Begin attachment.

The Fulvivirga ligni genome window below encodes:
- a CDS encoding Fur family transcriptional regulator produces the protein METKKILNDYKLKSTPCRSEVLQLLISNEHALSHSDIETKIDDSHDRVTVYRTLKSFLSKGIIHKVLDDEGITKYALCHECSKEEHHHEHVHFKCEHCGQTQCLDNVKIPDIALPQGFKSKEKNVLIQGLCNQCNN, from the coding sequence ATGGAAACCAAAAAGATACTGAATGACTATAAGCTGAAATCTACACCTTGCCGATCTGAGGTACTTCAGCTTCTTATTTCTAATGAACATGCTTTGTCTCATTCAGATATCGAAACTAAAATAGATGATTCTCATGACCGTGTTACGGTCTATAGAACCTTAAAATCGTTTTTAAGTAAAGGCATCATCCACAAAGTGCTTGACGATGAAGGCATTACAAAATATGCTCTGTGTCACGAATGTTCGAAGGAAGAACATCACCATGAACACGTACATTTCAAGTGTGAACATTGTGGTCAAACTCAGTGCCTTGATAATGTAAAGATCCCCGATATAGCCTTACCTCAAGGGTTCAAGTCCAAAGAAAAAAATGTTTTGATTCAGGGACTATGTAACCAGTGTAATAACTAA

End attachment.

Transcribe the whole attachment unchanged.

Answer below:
The Fulvivirga ligni genome window below encodes:
- a CDS encoding Fur family transcriptional regulator produces the protein METKKILNDYKLKSTPCRSEVLQLLISNEHALSHSDIETKIDDSHDRVTVYRTLKSFLSKGIIHKVLDDEGITKYALCHECSKEEHHHEHVHFKCEHCGQTQCLDNVKIPDIALPQGFKSKEKNVLIQGLCNQCNN, from the coding sequence ATGGAAACCAAAAAGATACTGAATGACTATAAGCTGAAATCTACACCTTGCCGATCTGAGGTACTTCAGCTTCTTATTTCTAATGAACATGCTTTGTCTCATTCAGATATCGAAACTAAAATAGATGATTCTCATGACCGTGTTACGGTCTATAGAACCTTAAAATCGTTTTTAAGTAAAGGCATCATCCACAAAGTGCTTGACGATGAAGGCATTACAAAATATGCTCTGTGTCACGAATGTTCGAAGGAAGAACATCACCATGAACACGTACATTTCAAGTGTGAACATTGTGGTCAAACTCAGTGCCTTGATAATGTAAAGATCCCCGATATAGCCTTACCTCAAGGGTTCAAGTCCAAAGAAAAAAATGTTTTGATTCAGGGACTATGTAACCAGTGTAATAACTAA